Ratdog - Bob Weir
The Orange Peel
November 14, 2005 — Asheville North Carolina
Photography by David Oppenheimer
© 2005 Performance Impressions - All Rights Reserved


Ratdog   Review from November 14 2005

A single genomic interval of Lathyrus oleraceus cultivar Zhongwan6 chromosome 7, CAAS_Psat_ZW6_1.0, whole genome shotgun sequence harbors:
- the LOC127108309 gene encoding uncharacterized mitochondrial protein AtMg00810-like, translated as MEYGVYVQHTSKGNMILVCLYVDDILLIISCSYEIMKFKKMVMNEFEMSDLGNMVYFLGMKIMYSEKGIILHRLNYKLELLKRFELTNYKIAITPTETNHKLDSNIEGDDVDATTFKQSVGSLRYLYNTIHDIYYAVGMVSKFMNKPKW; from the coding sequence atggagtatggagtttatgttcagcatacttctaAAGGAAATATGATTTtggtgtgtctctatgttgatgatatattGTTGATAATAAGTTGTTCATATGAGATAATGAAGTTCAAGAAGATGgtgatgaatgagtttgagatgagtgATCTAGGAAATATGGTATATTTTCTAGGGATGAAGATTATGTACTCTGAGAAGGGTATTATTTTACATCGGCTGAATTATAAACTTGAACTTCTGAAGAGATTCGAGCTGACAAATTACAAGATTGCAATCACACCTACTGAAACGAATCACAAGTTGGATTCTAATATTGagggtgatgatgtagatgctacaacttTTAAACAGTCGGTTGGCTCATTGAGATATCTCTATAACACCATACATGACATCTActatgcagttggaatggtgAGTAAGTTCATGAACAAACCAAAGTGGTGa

The excitement started at the beginning of the day. The band high-stepped into town early. The tour bus made it to the club in the early afternoon. By late afternoon downtown Asheville had a good crowd of people in town for the show. A small shakedown street evolved in a parking lot across from Barley’s. By 7pm., hundreds of kids were in line to get into Asheville’s largest club, The Orange Peel, while others were just enjoying the unseasonably warm autumn night, still others were just making into town from the greater United States. Friends of mine drove in from as far as Florida and New Mexico. 40 years since the Grateful Dead first toured, Bob Weir and his band Ratdog continue the tradition of music and community that has inspired generations of people to live, learn, grow, share, love, dance and make a difference in the world. “You may find a way if your lucky enough” (Weir/Barlow – Lucky Enough, 2000). Defying space and time, Bobby performed his 70th show of the year in Asheville while making his way down the East coast. Not wasting time, the band got the party started on an upbeat with Minglewood Blues. Continuing with another Grateful Dead original, Crazy Fingers, the band then changed course into Weir/Barlow’s well written and composed Lucky Enough . The band went back into Lucky Enough after an extended jam. The club was packed—in a good way. The show sounded clear from in the corners of the club and all points in between. Before stopping for a set break the band busted out a jamin’ New Speedway Boogie (one of my favorites) following with the somber Weir/Barlow tune This Time Forever first played in 1999 and Weir/Barlow’s Shade of Grey and the Grateful Dead’s Hell in a Bucket. The second set covered Blackbird, Bob Dylan’s Masters of War and a tight Black-Throated Wind. Mississippi Half-Step made sure anyone who hadn’t been dancin’ yet—to start. Everybody at the show was having a great time. Far from done, we got to hear The Other One into a jam, Knocking on Heaven’s Door, China Cat Sunflower, I know You Rider and encored with another Beatles tune Revolution. It was hard not to hop on tour for a day to the next show in Atlanta but school kept me in town. Singing thank you, for a real good time (Robert Hunter, Loose Lucy).
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